The EB-1 category grants an individual the “priority worker” status. To qualify, the individual has to show that he or she is internationally renowned in a particular field, and that the individual will continue to work in that field upon arriving in the U.S.
Each year, the USCIS allocates approximately 40,000 visa numbers specifically for qualified EB-1 candidates; EB-1 candidates also share any visa numbers left over from the EB-4 and EB-5 preferences. The USCIS grants individual priority according to the order that the petitions are filed.
Three categories of individuals qualify for EB-1 classification: (1) aliens of extraordinary ability; (2) outstanding professors and researchers; and (3) transferring executives and managers.
Aliens of Extraordinary Ability:
The Immigration and Nationality Act (“INA”) lists three requirements for an individual of extraordinary ability:
1) The individual has extraordinary ability in the sciences, arts, education, business, or athletics which has been demonstrated by sustained national or international acclaim, and whose achievements have been recognized in the field through extensive documentation;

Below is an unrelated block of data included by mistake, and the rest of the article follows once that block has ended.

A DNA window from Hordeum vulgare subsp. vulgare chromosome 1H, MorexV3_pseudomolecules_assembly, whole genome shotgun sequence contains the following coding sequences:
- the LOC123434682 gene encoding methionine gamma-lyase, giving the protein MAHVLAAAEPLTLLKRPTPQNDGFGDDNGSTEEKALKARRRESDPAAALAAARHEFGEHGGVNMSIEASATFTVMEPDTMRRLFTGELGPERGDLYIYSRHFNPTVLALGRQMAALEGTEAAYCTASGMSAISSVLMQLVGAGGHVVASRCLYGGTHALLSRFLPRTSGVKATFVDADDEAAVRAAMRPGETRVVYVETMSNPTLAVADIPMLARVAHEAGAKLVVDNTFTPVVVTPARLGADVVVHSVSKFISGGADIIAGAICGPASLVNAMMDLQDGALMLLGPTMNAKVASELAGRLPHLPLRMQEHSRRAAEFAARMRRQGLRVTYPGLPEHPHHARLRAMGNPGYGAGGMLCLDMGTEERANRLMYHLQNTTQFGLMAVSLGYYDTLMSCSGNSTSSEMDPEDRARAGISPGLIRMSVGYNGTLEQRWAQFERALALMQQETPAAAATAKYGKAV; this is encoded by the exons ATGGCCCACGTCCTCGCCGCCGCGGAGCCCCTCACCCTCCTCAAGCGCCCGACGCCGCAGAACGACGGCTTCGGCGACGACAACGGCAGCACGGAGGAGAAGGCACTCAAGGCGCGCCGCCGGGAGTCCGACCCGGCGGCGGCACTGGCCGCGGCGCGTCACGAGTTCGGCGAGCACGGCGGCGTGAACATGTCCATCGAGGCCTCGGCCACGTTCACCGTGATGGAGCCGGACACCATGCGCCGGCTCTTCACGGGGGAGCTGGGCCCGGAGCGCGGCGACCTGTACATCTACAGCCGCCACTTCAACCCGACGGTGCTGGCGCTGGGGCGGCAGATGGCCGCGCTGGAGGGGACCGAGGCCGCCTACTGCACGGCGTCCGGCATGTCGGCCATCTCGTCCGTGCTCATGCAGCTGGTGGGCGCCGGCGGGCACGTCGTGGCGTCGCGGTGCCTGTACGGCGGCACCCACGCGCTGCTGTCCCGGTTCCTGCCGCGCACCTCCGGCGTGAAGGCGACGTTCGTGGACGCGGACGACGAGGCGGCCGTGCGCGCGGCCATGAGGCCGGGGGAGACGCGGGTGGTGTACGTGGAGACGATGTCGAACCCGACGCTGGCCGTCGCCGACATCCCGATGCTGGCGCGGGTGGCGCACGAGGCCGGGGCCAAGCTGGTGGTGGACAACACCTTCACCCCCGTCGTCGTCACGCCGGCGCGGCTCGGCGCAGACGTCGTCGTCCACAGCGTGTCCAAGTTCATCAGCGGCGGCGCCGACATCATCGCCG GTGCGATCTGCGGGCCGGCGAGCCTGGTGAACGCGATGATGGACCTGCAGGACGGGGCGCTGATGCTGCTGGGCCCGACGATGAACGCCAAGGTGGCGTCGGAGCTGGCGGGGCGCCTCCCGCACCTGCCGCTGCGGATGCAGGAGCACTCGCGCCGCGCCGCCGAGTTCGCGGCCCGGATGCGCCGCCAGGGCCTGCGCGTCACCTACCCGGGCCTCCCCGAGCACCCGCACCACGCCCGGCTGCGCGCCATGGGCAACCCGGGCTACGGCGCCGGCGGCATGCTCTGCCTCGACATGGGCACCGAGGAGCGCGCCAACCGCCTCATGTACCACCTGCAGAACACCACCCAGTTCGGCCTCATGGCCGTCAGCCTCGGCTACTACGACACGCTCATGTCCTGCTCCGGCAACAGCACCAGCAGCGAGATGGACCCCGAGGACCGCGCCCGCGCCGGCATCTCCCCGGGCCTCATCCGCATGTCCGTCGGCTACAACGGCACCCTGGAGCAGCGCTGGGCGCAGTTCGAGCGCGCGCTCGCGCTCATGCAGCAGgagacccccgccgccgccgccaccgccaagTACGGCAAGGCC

2) The individual seeks to enter the U.S. to continue work in the area extraordinary ability, and
3) The individual’s entry into the U.S. will substantially benefit prospectively the U.S.
Establishing “Extraordinary Ability”
To establish an individual’s “extraordinary ability”, documentation is needed – a person’s opinion is insufficient. A major, internationally recognized one-time achievement, such as a Nobel Peace prize, suffices. Otherwise, an EB-1 candidate can qualify that he or she has a career of acclaimed work by satisfying at least three of the following requirements:
1) Documentation of the individual’s receipt of lessor nationally or internationally prizes or awards for excellence in the field of endeavor;
2) Documentation of the individual’s membership in associations in the field for which classification is sought, which require outstanding achievements of their members, as judged by recognized national or international experts in their disciplines or fields;